lent: a school of prayer
"Queen Esther, seized with mortal anguish, likewise prayed to the Lord." —Esther C:12, our transl.
A week ago, on Ash Wednesday, the Lord through His Church commanded us to enter into a season of almsgiving, prayer, and fasting (Mt 6:2, 5, 16). Each of these penitential practices, even prayer, are difficult for us. "We do not know how to pray as we ought" so the Spirit helps us in our weakness (Rm 8:26). We sometimes pray wrongly because we pray selfishly (Jas 4:3). We definitely need Jesus to teach us to pray (Lk 11:1).
We pray well when we:
- focus on God, our Father (Mt 6:9),
- pray through Christ and in the Spirit,
- pray together to our Father (Mt 6:9) and our King (Est C:14),
- make our prayer priorities the holiness of God's name, the coming of His kingdom, and doing His will (Mt 6:9-10),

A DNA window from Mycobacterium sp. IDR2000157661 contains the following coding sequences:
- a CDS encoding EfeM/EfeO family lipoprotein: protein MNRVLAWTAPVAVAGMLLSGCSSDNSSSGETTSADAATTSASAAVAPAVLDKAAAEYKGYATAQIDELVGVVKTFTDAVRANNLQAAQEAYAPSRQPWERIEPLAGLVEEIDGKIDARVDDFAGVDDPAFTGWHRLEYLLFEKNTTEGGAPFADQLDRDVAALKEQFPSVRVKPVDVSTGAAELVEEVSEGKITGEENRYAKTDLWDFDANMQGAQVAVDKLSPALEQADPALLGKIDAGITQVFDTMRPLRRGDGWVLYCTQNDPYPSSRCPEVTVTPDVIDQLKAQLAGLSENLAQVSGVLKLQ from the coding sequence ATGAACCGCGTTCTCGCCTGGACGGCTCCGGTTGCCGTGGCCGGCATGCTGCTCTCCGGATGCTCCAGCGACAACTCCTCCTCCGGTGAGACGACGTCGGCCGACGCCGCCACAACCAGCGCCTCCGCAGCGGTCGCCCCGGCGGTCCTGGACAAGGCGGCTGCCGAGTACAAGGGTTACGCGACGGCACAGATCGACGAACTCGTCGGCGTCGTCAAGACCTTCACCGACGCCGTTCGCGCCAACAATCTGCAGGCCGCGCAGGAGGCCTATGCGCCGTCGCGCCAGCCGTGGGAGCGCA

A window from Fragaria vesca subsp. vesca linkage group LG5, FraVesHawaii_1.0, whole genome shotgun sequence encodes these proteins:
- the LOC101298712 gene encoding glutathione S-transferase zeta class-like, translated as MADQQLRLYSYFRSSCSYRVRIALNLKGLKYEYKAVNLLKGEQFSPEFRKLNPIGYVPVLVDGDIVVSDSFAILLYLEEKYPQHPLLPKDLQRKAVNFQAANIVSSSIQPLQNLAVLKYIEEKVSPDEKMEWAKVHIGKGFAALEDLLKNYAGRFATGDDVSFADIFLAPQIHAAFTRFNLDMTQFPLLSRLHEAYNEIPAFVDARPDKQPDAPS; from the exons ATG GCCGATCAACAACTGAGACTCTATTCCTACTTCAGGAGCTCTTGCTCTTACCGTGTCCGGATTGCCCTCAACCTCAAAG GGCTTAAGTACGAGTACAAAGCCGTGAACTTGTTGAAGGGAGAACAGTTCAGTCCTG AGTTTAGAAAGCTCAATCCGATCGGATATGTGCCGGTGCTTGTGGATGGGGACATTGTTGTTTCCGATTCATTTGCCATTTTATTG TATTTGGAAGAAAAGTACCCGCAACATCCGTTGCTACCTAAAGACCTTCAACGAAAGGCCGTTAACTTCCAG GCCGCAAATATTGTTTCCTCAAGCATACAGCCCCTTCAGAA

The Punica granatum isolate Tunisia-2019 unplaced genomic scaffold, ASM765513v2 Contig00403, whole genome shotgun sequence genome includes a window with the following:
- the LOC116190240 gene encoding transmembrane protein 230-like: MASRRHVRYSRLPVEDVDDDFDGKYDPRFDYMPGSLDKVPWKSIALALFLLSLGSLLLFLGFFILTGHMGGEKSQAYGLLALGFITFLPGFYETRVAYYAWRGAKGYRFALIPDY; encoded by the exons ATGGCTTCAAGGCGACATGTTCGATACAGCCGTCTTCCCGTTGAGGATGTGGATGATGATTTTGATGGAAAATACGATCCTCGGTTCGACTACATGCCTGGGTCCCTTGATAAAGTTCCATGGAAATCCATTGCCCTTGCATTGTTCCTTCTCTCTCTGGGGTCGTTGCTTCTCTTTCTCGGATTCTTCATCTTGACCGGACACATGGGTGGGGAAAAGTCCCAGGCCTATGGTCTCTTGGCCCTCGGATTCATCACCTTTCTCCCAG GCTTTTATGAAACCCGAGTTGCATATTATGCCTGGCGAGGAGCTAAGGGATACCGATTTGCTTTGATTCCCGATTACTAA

- pray as chosen people (Est C:16) and God's adopted sons and daughters,
- pray the Mass and other sacraments,
- pray in faith and forgiveness (see Mk 11:24-25),
- "present our needs to God in every form of prayer and in petitions full of gratitude" (Phil 4:6),
- pray always (Lk 18:1),
- pray the first thing in the morning (Mk 1:35),
- pray with the angels and the saints, especially Mary (see Acts 1:14), and
- pray silently (see Lam 3:26).
Lent is not only a time to pray; it is also a time to learn to pray. May your prayerful Lent lead to a life of deep prayer.
Prayer: Father, teach me to pray from the Scriptures and the Catechism.
Promise: "Ask, and you will receive. Seek, and you will find. Knock, and it will be opened to you." —Mt 7:7
Praise: When St. John's hospital burned, he carried out all the patients through the flames, but no one was burned (see Is 43:2).
Nihil Obstat: Reverend Ralph J. Lawrence, August 9, 2000
Imprimatur: †Most Reverend Carl K. Moeddel, Vicar General and Auxiliary Bishop of the Archdiocese of Cincinnati, August 18, 2000